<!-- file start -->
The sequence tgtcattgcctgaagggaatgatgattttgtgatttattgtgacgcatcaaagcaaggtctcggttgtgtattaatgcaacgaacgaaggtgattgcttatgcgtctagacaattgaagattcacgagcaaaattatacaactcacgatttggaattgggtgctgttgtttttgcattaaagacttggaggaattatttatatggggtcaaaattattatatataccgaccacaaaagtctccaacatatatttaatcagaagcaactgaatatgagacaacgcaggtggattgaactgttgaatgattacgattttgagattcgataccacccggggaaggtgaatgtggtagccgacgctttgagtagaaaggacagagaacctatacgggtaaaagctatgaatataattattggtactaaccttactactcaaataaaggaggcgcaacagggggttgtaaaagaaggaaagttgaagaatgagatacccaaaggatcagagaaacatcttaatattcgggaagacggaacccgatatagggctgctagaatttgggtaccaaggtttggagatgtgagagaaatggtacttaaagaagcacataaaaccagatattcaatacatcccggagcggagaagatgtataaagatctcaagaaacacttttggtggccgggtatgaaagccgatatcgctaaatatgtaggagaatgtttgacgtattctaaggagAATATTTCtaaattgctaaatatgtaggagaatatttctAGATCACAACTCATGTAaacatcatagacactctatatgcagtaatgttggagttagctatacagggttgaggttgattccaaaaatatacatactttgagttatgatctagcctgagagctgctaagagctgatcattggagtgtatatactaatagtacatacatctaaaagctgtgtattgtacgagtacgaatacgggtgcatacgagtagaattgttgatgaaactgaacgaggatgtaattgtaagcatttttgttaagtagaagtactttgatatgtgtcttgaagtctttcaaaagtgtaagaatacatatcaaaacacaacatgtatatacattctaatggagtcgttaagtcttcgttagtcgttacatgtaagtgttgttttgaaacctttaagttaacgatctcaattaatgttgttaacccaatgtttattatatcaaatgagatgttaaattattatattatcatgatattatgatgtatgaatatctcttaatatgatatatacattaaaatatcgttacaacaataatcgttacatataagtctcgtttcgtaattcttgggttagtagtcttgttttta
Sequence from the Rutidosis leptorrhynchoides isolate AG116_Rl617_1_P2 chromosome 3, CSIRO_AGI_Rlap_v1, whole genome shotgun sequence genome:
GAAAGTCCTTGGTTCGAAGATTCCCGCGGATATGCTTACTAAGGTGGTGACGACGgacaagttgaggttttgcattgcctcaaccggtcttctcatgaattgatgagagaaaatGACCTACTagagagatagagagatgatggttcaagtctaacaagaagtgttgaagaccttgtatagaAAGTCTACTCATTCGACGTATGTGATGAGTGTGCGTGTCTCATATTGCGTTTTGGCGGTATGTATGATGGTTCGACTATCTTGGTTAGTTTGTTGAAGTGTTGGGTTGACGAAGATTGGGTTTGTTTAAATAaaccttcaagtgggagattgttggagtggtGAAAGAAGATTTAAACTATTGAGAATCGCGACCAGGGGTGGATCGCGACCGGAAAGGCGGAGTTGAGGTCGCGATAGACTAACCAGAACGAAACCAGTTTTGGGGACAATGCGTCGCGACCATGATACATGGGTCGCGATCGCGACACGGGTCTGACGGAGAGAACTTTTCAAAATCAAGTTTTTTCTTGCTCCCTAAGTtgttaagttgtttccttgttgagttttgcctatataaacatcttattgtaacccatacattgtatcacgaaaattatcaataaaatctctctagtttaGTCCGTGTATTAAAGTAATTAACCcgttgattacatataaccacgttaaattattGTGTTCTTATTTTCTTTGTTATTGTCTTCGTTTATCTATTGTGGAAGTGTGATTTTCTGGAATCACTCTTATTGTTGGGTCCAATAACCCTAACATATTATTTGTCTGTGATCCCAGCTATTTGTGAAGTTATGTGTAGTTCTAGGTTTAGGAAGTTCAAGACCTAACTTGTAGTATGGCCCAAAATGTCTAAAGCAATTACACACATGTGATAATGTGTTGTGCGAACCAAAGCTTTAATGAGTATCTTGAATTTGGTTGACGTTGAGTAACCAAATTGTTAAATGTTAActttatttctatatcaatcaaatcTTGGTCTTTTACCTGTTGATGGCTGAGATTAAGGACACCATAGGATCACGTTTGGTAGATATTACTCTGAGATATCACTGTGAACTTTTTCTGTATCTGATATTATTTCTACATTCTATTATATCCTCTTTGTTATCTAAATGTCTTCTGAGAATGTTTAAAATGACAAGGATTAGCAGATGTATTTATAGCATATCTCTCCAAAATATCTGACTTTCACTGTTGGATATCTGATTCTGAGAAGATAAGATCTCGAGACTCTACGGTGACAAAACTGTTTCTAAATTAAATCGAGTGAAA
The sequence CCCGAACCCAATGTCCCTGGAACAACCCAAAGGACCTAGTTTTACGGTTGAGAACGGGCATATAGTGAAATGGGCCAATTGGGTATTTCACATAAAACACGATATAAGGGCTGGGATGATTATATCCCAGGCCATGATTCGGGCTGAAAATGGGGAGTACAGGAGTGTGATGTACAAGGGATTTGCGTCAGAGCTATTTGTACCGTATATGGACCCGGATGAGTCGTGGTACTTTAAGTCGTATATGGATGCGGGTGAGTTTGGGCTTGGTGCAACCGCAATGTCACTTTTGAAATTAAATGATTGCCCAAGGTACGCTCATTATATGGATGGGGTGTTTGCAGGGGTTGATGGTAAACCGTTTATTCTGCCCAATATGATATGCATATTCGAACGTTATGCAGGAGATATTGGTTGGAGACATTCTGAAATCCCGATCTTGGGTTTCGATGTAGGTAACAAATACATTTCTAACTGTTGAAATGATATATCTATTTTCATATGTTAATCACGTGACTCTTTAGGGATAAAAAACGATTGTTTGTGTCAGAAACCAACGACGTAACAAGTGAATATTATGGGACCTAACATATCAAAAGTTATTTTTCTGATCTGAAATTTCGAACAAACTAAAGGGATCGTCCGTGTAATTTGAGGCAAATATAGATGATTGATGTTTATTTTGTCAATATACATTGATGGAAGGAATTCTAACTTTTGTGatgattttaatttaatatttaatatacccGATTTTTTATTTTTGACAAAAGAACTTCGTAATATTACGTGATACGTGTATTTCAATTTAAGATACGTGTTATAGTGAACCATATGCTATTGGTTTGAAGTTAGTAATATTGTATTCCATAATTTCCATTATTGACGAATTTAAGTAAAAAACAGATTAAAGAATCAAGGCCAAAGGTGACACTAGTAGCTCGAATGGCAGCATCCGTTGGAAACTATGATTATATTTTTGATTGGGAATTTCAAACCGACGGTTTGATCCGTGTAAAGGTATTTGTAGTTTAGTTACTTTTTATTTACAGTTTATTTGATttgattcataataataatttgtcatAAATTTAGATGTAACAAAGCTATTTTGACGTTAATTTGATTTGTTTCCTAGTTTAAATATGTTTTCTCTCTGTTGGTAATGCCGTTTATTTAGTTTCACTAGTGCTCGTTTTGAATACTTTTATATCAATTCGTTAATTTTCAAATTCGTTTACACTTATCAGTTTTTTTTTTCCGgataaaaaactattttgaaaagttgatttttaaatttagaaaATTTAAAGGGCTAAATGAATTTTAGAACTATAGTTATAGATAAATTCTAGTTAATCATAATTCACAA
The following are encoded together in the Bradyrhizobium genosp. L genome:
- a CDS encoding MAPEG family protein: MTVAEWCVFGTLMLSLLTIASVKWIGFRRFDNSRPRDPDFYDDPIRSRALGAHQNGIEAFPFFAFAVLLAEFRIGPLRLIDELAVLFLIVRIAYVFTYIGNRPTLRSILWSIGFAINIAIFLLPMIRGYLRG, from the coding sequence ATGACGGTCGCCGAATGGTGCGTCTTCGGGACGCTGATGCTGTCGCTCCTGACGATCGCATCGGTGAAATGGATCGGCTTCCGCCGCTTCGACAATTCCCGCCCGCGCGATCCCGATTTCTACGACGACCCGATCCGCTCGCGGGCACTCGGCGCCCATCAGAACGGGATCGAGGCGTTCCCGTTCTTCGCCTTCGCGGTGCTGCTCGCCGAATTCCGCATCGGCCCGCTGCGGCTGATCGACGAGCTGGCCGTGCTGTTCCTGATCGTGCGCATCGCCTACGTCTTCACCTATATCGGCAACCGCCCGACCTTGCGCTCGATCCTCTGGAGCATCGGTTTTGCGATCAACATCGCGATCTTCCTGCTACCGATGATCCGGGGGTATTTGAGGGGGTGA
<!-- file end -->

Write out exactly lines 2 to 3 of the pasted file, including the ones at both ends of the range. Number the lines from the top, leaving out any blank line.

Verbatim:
Sequence from the Rutidosis leptorrhynchoides isolate AG116_Rl617_1_P2 chromosome 3, CSIRO_AGI_Rlap_v1, whole genome shotgun sequence genome:
GAAAGTCCTTGGTTCGAAGATTCCCGCGGATATGCTTACTAAGGTGGTGACGACGgacaagttgaggttttgcattgcctcaaccggtcttctcatgaattgatgagagaaaatGACCTACTagagagatagagagatgatggttcaagtctaacaagaagtgttgaagaccttgtatagaAAGTCTACTCATTCGACGTATGTGATGAGTGTGCGTGTCTCATATTGCGTTTTGGCGGTATGTATGATGGTTCGACTATCTTGGTTAGTTTGTTGAAGTGTTGGGTTGACGAAGATTGGGTTTGTTTAAATAaaccttcaagtgggagattgttggagtggtGAAAGAAGATTTAAACTATTGAGAATCGCGACCAGGGGTGGATCGCGACCGGAAAGGCGGAGTTGAGGTCGCGATAGACTAACCAGAACGAAACCAGTTTTGGGGACAATGCGTCGCGACCATGATACATGGGTCGCGATCGCGACACGGGTCTGACGGAGAGAACTTTTCAAAATCAAGTTTTTTCTTGCTCCCTAAGTtgttaagttgtttccttgttgagttttgcctatataaacatcttattgtaacccatacattgtatcacgaaaattatcaataaaatctctctagtttaGTCCGTGTATTAAAGTAATTAACCcgttgattacatataaccacgttaaattattGTGTTCTTATTTTCTTTGTTATTGTCTTCGTTTATCTATTGTGGAAGTGTGATTTTCTGGAATCACTCTTATTGTTGGGTCCAATAACCCTAACATATTATTTGTCTGTGATCCCAGCTATTTGTGAAGTTATGTGTAGTTCTAGGTTTAGGAAGTTCAAGACCTAACTTGTAGTATGGCCCAAAATGTCTAAAGCAATTACACACATGTGATAATGTGTTGTGCGAACCAAAGCTTTAATGAGTATCTTGAATTTGGTTGACGTTGAGTAACCAAATTGTTAAATGTTAActttatttctatatcaatcaaatcTTGGTCTTTTACCTGTTGATGGCTGAGATTAAGGACACCATAGGATCACGTTTGGTAGATATTACTCTGAGATATCACTGTGAACTTTTTCTGTATCTGATATTATTTCTACATTCTATTATATCCTCTTTGTTATCTAAATGTCTTCTGAGAATGTTTAAAATGACAAGGATTAGCAGATGTATTTATAGCATATCTCTCCAAAATATCTGACTTTCACTGTTGGATATCTGATTCTGAGAAGATAAGATCTCGAGACTCTACGGTGACAAAACTGTTTCTAAATTAAATCGAGTGAAA